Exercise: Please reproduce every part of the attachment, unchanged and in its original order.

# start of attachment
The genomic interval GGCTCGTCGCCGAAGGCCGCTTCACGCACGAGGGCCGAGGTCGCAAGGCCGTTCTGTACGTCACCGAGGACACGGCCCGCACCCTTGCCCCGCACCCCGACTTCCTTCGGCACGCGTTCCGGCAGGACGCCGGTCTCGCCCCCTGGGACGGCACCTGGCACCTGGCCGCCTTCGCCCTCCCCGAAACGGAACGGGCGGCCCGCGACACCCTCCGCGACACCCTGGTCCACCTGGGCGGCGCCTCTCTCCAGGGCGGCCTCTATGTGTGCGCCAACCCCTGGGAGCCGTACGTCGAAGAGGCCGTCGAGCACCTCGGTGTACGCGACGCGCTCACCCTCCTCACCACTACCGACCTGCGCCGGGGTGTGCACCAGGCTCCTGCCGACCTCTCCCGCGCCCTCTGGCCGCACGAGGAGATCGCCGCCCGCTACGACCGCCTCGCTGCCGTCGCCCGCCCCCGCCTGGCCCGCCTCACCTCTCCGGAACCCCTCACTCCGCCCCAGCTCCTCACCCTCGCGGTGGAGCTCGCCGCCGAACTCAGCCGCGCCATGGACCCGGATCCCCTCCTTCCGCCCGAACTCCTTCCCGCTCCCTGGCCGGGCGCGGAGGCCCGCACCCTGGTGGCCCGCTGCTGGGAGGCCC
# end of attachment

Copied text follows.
The genomic interval GGCTCGTCGCCGAAGGCCGCTTCACGCACGAGGGCCGAGGTCGCAAGGCCGTTCTGTACGTCACCGAGGACACGGCCCGCACCCTTGCCCCGCACCCCGACTTCCTTCGGCACGCGTTCCGGCAGGACGCCGGTCTCGCCCCCTGGGACGGCACCTGGCACCTGGCCGCCTTCGCCCTCCCCGAAACGGAACGGGCGGCCCGCGACACCCTCCGCGACACCCTGGTCCACCTGGGCGGCGCCTCTCTCCAGGGCGGCCTCTATGTGTGCGCCAACCCCTGGGAGCCGTACGTCGAAGAGGCCGTCGAGCACCTCGGTGTACGCGACGCGCTCACCCTCCTCACCACTACCGACCTGCGCCGGGGTGTGCACCAGGCTCCTGCCGACCTCTCCCGCGCCCTCTGGCCGCACGAGGAGATCGCCGCCCGCTACGACCGCCTCGCTGCCGTCGCCCGCCCCCGCCTGGCCCGCCTCACCTCTCCGGAACCCCTCACTCCGCCCCAGCTCCTCACCCTCGCGGTGGAGCTCGCCGCCGAACTCAGCCGCGCCATGGACCCGGATCCCCTCCTTCCGCCCGAACTCCTTCCCGCTCCCTGGCCGGGCGCGGAGGCCCGCACCCTGGTGGCCCGCTGCTGGGAGGCCC